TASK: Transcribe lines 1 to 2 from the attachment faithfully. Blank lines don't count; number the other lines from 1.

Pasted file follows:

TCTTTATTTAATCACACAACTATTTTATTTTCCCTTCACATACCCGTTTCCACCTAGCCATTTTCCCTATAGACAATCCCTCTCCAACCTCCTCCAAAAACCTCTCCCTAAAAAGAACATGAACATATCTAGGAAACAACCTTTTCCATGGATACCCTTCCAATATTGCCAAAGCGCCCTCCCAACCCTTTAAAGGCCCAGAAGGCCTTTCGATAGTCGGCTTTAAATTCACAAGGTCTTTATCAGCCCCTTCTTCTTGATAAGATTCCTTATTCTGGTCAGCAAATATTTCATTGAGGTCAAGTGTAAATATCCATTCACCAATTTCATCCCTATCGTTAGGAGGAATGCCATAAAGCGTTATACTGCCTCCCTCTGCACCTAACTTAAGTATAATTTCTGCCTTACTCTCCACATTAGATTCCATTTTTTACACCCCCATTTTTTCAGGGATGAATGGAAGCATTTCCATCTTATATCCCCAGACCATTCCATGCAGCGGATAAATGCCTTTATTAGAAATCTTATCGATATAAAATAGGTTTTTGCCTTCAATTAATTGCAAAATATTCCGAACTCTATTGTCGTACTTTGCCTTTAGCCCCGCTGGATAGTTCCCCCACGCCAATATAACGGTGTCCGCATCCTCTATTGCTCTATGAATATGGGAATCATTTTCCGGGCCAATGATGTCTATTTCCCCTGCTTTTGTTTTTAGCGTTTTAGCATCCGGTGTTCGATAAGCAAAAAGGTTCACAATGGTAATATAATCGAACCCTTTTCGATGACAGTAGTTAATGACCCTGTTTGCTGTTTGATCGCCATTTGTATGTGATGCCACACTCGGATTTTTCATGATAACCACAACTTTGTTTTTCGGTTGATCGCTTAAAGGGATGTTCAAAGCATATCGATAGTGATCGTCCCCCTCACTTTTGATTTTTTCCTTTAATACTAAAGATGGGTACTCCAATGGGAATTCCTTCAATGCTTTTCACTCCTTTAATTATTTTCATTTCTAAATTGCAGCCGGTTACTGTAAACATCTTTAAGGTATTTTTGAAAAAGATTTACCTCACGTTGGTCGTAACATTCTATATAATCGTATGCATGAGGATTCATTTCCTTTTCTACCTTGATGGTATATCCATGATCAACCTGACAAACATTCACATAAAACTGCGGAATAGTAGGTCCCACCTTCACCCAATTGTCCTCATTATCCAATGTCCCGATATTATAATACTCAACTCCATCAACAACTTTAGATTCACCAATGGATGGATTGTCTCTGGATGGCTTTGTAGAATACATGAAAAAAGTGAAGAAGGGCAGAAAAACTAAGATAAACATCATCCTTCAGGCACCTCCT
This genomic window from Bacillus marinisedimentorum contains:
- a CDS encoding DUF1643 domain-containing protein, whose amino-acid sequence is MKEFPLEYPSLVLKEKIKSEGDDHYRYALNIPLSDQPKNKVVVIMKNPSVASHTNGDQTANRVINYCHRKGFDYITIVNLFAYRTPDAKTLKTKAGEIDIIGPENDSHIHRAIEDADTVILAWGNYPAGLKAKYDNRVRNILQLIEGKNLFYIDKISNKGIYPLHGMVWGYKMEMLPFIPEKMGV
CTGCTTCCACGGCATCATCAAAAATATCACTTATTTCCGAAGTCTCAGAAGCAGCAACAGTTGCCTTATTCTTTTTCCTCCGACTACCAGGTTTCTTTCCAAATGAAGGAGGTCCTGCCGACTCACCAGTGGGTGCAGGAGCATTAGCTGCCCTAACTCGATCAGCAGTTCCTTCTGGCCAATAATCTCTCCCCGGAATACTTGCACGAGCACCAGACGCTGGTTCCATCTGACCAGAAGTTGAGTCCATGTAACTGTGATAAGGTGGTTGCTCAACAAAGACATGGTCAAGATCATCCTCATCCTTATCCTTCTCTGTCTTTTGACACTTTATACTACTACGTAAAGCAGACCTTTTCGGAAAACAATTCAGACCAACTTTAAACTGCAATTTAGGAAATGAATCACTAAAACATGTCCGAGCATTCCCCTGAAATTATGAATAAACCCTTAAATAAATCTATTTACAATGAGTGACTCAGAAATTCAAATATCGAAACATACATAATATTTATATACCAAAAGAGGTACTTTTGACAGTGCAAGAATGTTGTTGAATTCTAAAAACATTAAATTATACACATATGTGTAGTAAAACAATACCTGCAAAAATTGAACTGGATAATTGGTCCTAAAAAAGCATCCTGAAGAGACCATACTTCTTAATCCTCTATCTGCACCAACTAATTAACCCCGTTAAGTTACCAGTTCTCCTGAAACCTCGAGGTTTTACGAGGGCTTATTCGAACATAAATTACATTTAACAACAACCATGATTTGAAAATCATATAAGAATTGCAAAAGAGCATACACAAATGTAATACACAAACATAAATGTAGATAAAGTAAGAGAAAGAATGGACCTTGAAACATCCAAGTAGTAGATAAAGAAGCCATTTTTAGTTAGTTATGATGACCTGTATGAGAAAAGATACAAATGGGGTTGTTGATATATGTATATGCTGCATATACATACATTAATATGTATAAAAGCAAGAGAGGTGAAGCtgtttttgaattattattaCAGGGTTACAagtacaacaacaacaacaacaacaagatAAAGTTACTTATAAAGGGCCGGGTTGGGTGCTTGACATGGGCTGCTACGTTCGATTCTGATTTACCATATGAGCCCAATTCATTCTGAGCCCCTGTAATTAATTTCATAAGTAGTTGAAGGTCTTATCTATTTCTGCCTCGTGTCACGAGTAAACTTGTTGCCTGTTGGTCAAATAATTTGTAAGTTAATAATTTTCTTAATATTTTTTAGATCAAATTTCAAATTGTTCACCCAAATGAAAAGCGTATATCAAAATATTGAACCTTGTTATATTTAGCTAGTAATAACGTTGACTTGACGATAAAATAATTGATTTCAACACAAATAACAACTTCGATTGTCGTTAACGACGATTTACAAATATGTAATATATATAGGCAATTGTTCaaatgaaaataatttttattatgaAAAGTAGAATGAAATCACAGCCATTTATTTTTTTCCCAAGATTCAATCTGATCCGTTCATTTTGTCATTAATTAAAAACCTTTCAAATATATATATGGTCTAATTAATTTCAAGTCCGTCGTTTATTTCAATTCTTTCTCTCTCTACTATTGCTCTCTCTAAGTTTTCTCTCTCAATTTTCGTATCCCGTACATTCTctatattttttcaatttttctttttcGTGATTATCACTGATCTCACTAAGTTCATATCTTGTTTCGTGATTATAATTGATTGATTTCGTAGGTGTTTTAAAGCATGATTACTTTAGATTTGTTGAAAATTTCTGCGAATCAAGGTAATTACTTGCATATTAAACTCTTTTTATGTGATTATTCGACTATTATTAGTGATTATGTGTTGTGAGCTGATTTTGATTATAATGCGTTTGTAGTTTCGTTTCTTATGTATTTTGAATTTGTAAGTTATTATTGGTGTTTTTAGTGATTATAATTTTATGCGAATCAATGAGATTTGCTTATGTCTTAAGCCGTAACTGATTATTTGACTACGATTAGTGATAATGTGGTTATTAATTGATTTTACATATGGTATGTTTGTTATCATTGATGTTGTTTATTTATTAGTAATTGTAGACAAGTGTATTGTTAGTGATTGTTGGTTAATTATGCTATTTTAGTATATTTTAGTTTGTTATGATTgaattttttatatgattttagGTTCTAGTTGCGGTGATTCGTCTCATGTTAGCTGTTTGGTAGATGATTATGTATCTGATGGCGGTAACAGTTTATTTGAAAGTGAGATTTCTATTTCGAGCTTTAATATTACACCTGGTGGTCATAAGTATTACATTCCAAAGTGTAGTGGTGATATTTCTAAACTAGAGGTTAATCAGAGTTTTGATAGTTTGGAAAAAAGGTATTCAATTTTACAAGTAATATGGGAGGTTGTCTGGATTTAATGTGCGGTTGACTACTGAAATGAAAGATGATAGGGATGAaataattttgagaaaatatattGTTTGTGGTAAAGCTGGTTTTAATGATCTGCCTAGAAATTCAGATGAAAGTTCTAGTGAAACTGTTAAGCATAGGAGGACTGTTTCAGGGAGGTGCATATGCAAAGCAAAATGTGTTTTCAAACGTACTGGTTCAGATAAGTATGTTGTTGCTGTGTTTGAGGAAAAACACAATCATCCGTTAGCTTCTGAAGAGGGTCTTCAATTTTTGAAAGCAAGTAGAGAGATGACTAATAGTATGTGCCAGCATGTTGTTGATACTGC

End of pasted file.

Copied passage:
TCTTTATTTAATCACACAACTATTTTATTTTCCCTTCACATACCCGTTTCCACCTAGCCATTTTCCCTATAGACAATCCCTCTCCAACCTCCTCCAAAAACCTCTCCCTAAAAAGAACATGAACATATCTAGGAAACAACCTTTTCCATGGATACCCTTCCAATATTGCCAAAGCGCCCTCCCAACCCTTTAAAGGCCCAGAAGGCCTTTCGATAGTCGGCTTTAAATTCACAAGGTCTTTATCAGCCCCTTCTTCTTGATAAGATTCCTTATTCTGGTCAGCAAATATTTCATTGAGGTCAAGTGTAAATATCCATTCACCAATTTCATCCCTATCGTTAGGAGGAATGCCATAAAGCGTTATACTGCCTCCCTCTGCACCTAACTTAAGTATAATTTCTGCCTTACTCTCCACATTAGATTCCATTTTTTACACCCCCATTTTTTCAGGGATGAATGGAAGCATTTCCATCTTATATCCCCAGACCATTCCATGCAGCGGATAAATGCCTTTATTAGAAATCTTATCGATATAAAATAGGTTTTTGCCTTCAATTAATTGCAAAATATTCCGAACTCTATTGTCGTACTTTGCCTTTAGCCCCGCTGGATAGTTCCCCCACGCCAATATAACGGTGTCCGCATCCTCTATTGCTCTATGAATATGGGAATCATTTTCCGGGCCAATGATGTCTATTTCCCCTGCTTTTGTTTTTAGCGTTTTAGCATCCGGTGTTCGATAAGCAAAAAGGTTCACAATGGTAATATAATCGAACCCTTTTCGATGACAGTAGTTAATGACCCTGTTTGCTGTTTGATCGCCATTTGTATGTGATGCCACACTCGGATTTTTCATGATAACCACAACTTTGTTTTTCGGTTGATCGCTTAAAGGGATGTTCAAAGCATATCGATAGTGATCGTCCCCCTCACTTTTGATTTTTTCCTTTAATACTAAAGATGGGTACTCCAATGGGAATTCCTTCAATGCTTTTCACTCCTTTAATTATTTTCATTTCTAAATTGCAGCCGGTTACTGTAAACATCTTTAAGGTATTTTTGAAAAAGATTTACCTCACGTTGGTCGTAACATTCTATATAATCGTATGCATGAGGATTCATTTCCTTTTCTACCTTGATGGTATATCCATGATCAACCTGACAAACATTCACATAAAACTGCGGAATAGTAGGTCCCACCTTCACCCAATTGTCCTCATTATCCAATGTCCCGATATTATAATACTCAACTCCATCAACAACTTTAGATTCACCAATGGATGGATTGTCTCTGGATGGCTTTGTAGAATACATGAAAAAAGTGAAGAAGGGCAGAAAAACTAAGATAAACATCATCCTTCAGGCACCTCCT
This genomic window from Bacillus marinisedimentorum contains: